The Internship Game—Step Up or Get Left Out

Internships are almost a right of passage to getting hired. The thirst for them has stirred businesses of every stripe to offer internship opportunities, particularly unpaid ones. 

There’s an upside and a downside to unpaid internships. So you need to know how to get the most “up” out of your choices. 

Make your free labor pay. 

The CBS Sunday Morning program ran an eye-opening segment called, “Internships: A foot in the door?” 

Lauren Berger, blogger known as the Intern Queen, made this telling comment: 

“The most common question that employers are asking in that job interview after graduation is, ‘Where did you intern?’ And if the person next to you even had one internship and you didn’t, there’s a good chance that that other person is gonna land the opportunity….” 

Internships are like any other commodity. If the demand for internships is greater than the supply, then economic principles take over. Businesses have work they can’t or won’t pay for, but if they can get it done for free, they’re in. Voila, the unpaid internship. 

Here’s how internships are playing out according to the Sunday Morning segment:

“In a 2010 survey, 42% of college students who graduated with an internship on their resume received a job offer, compared to just 30% for students with no intern experience. And, those graduates with internships received a higher starting salary, about $42,000, compared to just $35,000 for those without.”

It’s not, however, any old internship that’s going to deliver positive results. It’s only internships that add to your skill set and experience base. So if you’re going to work for free, you have to get marketable value from it. The only one who can convert the asset-value of free work into paid work is you.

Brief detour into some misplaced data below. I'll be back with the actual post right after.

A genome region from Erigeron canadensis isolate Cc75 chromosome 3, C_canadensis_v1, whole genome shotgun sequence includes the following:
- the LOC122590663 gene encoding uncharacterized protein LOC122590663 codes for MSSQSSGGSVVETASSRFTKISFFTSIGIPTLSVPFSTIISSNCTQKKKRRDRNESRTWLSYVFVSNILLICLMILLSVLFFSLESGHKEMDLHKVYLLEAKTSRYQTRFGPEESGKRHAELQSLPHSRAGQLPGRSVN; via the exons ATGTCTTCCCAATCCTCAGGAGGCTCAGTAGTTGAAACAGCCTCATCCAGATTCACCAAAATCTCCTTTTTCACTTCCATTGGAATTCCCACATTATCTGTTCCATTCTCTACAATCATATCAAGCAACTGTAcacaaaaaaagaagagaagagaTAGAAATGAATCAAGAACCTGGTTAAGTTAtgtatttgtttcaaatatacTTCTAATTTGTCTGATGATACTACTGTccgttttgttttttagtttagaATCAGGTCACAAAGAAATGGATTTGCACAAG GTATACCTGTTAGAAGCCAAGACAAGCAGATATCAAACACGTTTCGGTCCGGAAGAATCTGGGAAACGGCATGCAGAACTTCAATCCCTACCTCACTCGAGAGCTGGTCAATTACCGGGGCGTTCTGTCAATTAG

No plan. No chance.

If you go into the internship race without a plan, you’ll likely end up losing. When you go after an unpaid internship you’re making an investment, not in dollars but in time. And you know that time is money.

Internships are the starter kit for your career. When you’re selecting an internship, you need to be specific about what you want from the experience. After all, you’ll be using your internship experience on your resume, so it needs to give you outcomes that will mean something to a recruiter.

Select internships that provide opportunities to:

  • Learn and/or apply knowledge that aligns with your career interests (i.e., IT, customer service, marketing, teaching, finance)
  • Lead, work independently, and/or assume responsibility for outcomes
  • Build your interpersonal skills, confidence, and experiences
  • Meet and build relationships with all kinds of people (i.e, customers, vendors, leaders)

There are great internships, awful ones, and everything in between. Your job is to land the ones that will do the most for you.

Working for free is a luxury that not everyone can afford. This reality can be tough to swallow. 

In the Sunday Morning piece, here’s what Ross Eisenbrey, vice president of the Economic Policy Institute, a non-profit Washington think tank, explained:

 “…increasingly the top internships are going to kids from the top of the income ladder. ‘Who can afford to come to Washingtonand spend $4,000 on housing and food and then work without being paid? It is not the children of farm workers or factory workers or, you know, the children of people who are unemployed right now. It’s going to be upper middle class kids….’”

This reality intensifies the need for planning way ahead to get internships that fit and make you a more attractive candidate for the next work-for-free opportunity or that all important paid job.

Keep working

Internships aren’t just for college kids anymore. Unemployed workers abound. People used to working don’t like being idle. So, unpaid internships are in their line of sight too.

There is no better credential than meaningful work where you add value and demonstrate your commitment to your career. Even though there are arguments decrying unpaid internships, they’re here to stay. Now is the time to make them work for you.

Photo from Samuel Mann via Flickr